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OF 06–1063: Introduction

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Prepared in cooperation with the Republic of the Philippines Department of Energy

The Republic of the Philippines Coalbed Methane Assessment: Based on Seventeen High Pressure Methane Adsorption Isotherms

By Romeo M. Flores, Gary D. Stricker, Ramon F. Papasin, Ronaldo R. Pendon, Rogelio A. del Rosario, Ruel T. Malapitan, Michael S. Pastor, Elmer A. Altomea, Federico Cuaresma, Armando S. Malapitan, Benjamin R. Mortos, and Elizabeth N. Tilos

The Republic of the Philippines has some 19 coal districts that contain coal deposits ranging from Eocene to Pleistocene in age. These coal districts include: (1) Catanduanes (Eocene); (2) Cebu, Zamboanga Sibuguey, Bukidnon, Maguindanao, Sarangani, and Surigao (Oligocene to Miocene); (3) Batan Island, Masbate, Semirara (including Mindoro), and Quezon-Polilio (lower-upper Miocene); (4) Davao, Negros, and Sorsogon (middle-upper Miocene); (5) Cotabato (lower Miocene-lower Pliocene), Cagayan-Isabella, and Quirino (upper Miocene-Pliocene); (6) Sultan Kudarat (upper Miocene-Pleistocene); and (7) Samar-Leyte (lower Pliocene-Pleistocene). In general, coal rank is directly related to the age of the deposits – for example, the Eocene coal is semi-anthracite and the Pliocene-Pleistocene coal is lignite.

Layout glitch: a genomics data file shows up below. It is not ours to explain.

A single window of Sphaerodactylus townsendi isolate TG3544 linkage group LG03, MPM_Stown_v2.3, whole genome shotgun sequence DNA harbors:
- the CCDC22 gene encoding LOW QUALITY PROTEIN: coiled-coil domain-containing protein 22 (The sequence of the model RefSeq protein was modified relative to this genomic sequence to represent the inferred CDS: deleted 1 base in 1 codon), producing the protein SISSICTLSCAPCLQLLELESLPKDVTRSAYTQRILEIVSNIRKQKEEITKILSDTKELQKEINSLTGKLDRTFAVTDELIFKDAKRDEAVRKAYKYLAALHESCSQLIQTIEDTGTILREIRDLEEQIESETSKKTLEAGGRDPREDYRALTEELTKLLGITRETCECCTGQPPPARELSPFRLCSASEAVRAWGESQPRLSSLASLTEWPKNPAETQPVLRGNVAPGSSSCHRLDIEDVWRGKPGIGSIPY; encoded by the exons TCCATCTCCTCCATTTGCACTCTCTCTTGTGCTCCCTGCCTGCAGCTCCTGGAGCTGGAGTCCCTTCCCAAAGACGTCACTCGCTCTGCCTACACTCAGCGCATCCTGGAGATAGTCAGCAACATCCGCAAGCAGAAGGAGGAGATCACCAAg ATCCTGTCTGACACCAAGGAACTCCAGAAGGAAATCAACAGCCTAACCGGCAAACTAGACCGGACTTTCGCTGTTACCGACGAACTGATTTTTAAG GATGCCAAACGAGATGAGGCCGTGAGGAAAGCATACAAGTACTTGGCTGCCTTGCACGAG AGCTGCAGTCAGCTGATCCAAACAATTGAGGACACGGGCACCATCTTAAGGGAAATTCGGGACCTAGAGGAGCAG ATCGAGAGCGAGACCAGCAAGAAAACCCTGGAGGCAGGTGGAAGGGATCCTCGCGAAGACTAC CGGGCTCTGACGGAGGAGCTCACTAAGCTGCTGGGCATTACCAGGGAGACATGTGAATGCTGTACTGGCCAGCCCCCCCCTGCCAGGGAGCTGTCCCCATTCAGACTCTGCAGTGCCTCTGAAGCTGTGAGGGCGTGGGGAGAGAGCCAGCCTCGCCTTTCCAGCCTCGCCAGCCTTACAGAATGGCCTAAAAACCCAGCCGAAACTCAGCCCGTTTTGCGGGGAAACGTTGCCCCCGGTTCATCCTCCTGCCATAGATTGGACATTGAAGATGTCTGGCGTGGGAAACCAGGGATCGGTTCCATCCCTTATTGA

Total coal resources in these 19 coal districts, which are compiled by the Geothermal and Coal Resources Development Division (GCRDD) of the Department of Energy of the Philippines, are estimated at a minimum of 2,268.4 million metric tonnes (MMT) (approximately 2.3 billion metric tones). The largest resource (550 MMT) is the subbituminous coal in the Semirara (including Mindoro) coal district, and the smallest (0.7 MMT) is the lignite-subbituminous coal in the Quirino coal district. The combined lignite and subbituminous coal resources, using the classification by GCRDD and including Semirara and Surigao coal districts, are about 1,899.2 MMT, which make up about 84 percent of the total coal resources of the Philippines. The remaining resources are composed of bituminous and semi-anthracite coal.

The subbituminous coal of Semirara Island in the Mindoro- Semirara coal district is known to contain coalbed methane (CBM), with the coal being comparable in gas content and adsorption isotherms to the coal of the Paleocene Fort Union Formation in the Powder River Basin in Wyoming, USA. As a consequence, the presence of CBM in the Semirara coal led to the present study of determining the adsorption isotherms, or gas (CBM) holding or storage capacity, of coal beds of various ages from selected coal districts in the Philippines. Samples for the study were collected from the Batan Island, Catanduanes, Cagayan-Isabella, Cebu, Negros, Samar, Semirara, Cotabato, Surigao, and Malangas coalfield of the Zamboanga Sibuguey coal districts by five field geology teams from the GCRDD. logo  Take Pride in America button